There are multiple GOES satellites in the series, covering Earth as a whole. As part of the GOES-R Program, NOAA and NASA work together to capture accurate weather forecasts for worldwide users. NASA builds and launches the satellites, while NOAA operates the satellites and distributes their collected data so users can access weather reports.
NOAA’s polar-orbiting satellites, also known as Polar Operational Environmental Satellites (POES), complement geostationary satellites. NOAA uses polar-orbiting satellites to circle the Earth from north to south and provide daily global coverage. These satellites orbit approximately 520 miles above Earth and zip around the planet 14 times per day. They monitor our atmosphere, clouds, and oceans to make accurate weather predictions and long-term forecasts of up to seven days in the future. This is how we get our extended forecasts, as the satellites can measure the Earth’s atmospheric radiation and the sea surface temperature.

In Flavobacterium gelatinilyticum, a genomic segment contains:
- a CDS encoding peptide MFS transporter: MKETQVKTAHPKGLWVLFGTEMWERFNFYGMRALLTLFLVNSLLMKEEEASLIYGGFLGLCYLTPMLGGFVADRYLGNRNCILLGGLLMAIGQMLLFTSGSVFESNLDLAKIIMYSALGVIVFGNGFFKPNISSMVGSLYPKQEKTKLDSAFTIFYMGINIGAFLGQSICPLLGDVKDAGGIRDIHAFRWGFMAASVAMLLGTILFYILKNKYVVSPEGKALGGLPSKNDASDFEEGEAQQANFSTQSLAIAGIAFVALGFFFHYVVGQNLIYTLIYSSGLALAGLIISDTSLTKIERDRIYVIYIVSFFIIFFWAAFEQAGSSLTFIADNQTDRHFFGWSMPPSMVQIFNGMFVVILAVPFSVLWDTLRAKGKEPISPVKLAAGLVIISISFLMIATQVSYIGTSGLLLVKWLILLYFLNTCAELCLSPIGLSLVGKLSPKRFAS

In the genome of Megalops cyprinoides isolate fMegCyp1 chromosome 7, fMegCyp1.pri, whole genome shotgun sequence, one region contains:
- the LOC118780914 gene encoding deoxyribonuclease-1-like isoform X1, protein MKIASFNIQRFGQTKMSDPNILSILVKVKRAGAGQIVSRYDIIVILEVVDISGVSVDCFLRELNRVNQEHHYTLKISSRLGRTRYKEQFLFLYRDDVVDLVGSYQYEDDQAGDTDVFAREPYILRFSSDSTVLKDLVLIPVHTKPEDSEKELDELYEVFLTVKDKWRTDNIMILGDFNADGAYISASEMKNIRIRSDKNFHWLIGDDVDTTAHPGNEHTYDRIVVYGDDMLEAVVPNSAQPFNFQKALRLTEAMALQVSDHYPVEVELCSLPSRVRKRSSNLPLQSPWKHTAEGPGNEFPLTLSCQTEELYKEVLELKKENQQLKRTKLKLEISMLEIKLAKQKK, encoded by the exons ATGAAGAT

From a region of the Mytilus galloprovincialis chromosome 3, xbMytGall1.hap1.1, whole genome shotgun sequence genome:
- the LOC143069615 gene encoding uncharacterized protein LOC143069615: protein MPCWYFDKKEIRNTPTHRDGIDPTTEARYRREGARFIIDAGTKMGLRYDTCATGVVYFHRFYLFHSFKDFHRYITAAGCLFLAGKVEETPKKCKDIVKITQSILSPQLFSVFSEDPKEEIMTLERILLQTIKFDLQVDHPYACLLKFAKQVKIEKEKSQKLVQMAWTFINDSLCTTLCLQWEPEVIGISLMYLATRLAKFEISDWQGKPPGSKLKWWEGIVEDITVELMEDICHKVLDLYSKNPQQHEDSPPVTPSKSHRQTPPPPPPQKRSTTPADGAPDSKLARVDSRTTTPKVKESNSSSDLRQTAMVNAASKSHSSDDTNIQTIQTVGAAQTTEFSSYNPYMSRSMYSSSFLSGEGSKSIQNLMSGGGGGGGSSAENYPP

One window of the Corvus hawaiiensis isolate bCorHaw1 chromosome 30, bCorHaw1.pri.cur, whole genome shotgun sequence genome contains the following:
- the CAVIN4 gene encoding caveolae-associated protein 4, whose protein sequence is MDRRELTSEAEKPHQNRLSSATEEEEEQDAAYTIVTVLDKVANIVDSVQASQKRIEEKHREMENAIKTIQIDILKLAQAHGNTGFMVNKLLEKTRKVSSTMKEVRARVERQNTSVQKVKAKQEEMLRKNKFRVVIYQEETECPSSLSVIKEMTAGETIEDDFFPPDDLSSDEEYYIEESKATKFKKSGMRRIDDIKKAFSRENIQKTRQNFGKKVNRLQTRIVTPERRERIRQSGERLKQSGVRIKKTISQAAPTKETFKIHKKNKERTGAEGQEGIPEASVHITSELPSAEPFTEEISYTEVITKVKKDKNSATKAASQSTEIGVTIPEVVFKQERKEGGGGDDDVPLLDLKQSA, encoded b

Deep Space Satellite
NOAA’s Deep Space Climate Observatory (DSCOVR), launched in 2015, orbits one million miles from Earth and monitors solar wind in real time. This helps to provide accurate space weather alerts and forecasts, ensuring users are up-to-date on timely events like geomagnetic storms that can disrupt major public infrastructure systems like power grids, telecommunications, aviation, and GPS.
DSCOVR can also observe ozone and aerosols in Earth’s atmosphere to predict air quality forecasts, alerting those in unhealthy environments with poor air quality due to events like wildfires or pollution.